One of the main reasons why I didn’t work with any producers (on past albums) is because every producer that would be willing to work with me already because of Ratchet had a preconceived notion of the type of artist I was and really couldn’t see past that. So I had to go and create this whole new world for myself to show the world and the industry what I’m becoming and kind of give them the picture of what I am doing. So I had to self-produce those records myself, and I was hoping that out of that, a producer will hear that and eventually come to me. That’s what happened with Kyle (Pulley), who produced five tracks, and I recorded most of it at his studio. He liked my artistry and what I was doing as opposed to being, “This person has a cool, unique voice. I want to basically use it to further my ideas.”
“It also comes from it being kind of a necessity at this point. I would get nothing done if I waited on people to help.”
It’s a shame it took so long to find a producer to honor your vision.
Shamir: Yeah, it is a shame. But, honestly, that’s my life. It’s sad. But I can be sad about it, or I can just pick myself up by the bootstraps and just do everything. Again, the jack-of-all-trades thing. It also comes from it being kind of a necessity at this point. I would get nothing done if I waited on people to help.
There were so many times in the recording process where I would override a decision, and Kyle would just be like, “OK.” There was not a back and forth. I did not have to fight someone. I used to get in spats with the producer of Ratchet, honestly, to the point where at the end of the day of recording, I just gave up. I just didn’t care. I was like, “This is not my record anymore.”
What was the motivation behind the aesthetics for this project?
Shamir: This was the first time where I kind of really felt like everything artistically did come with intent. I knew I wanted to have purple hair for this run (laughs). That came to me just in a vision. And I have spent all of last fall perfecting the very digital vintage look with the covers and the videos and the “On My Own” video. That video is very straightforward. It’s simple, but it relies a lot on aesthetics, which I really loved. That was really fun for me, just styling and makeup wise. “I Wonder” was inspired by Keith Haring. So I think this of all eras was the most thought out artistic-wise.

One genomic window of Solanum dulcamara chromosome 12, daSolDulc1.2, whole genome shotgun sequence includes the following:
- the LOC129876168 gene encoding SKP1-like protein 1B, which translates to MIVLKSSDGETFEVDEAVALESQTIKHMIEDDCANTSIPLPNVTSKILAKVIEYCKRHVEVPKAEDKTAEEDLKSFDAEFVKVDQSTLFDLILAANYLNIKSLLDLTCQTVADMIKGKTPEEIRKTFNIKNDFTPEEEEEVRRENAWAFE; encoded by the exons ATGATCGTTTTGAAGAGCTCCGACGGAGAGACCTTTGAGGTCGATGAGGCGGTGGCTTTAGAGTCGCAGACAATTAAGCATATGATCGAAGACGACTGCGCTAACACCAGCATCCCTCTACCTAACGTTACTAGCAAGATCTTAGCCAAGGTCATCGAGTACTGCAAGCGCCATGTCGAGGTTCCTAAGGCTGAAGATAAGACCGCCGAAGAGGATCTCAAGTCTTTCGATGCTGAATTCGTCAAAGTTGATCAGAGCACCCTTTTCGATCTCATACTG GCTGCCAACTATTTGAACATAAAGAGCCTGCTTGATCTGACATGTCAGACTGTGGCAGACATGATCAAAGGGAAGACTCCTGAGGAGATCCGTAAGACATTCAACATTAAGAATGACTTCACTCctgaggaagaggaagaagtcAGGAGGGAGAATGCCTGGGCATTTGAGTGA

How did you land on the blue nightgown for the “On My Own” video?
Shamir: I got that last summer in Seattle at a thrift sale at a pop-up shop. I just literally had it lying around, and I’m glad I got to immortalize it.
You’ve released seven albums in five years. How do you do it?
Shamir: I write like a crazy person.
Do you write like a crazy person for any particular reason?
Shamir: Because I am a crazy person. (Laughs). I work so fast. It doesn’t actually take up a lot of my time, and that’s why I’m like, “Oh, I’m gonna start a label and work with other artists and do 50,000 other things.”
How do you create so prolifically without repeating yourself?
Shamir: Because I approach every record completely differently, Ratchet was made in a basement with one other dude, and then Hope was made in the middle of a manic episode in a weekend, and then Revelations was made after I got out of the mental hospital and had nothing to do but stay in my aunt’s house because I wasn’t allowed to do anything else. I just approach everyone differently. I don’t produce the same way each time or try to figure out what worked, what didn’t. I just want to make something that sounds good and feels cohesive.
You leave a lot up to where you’re at during that moment, both physically and mentally.
Shamir: The outside elements, basically, which is how life is. I think art should flow in that way too.
But you could’ve just made “On the Regular” over and over.
Shamir: I could have, but it wouldn’t fulfill me. That would’ve fulfilled my bank account, sure. (Laughs). And that’s really important for me. I’m not a materialistic person at all, unfortunately. I wish I were because I’d be rich by now. I wish I were a materialistic, capitalistic-ass person, I really do. I don’t like being this queer communist fool. Honestly, I’ve been bamboozled most of the time, but I can’t help it. I was just raised like that, and this goes back to my jack-of-all-trades personality, but I’ve always felt more wealthy with the knowledge that I have and (with) what I can do.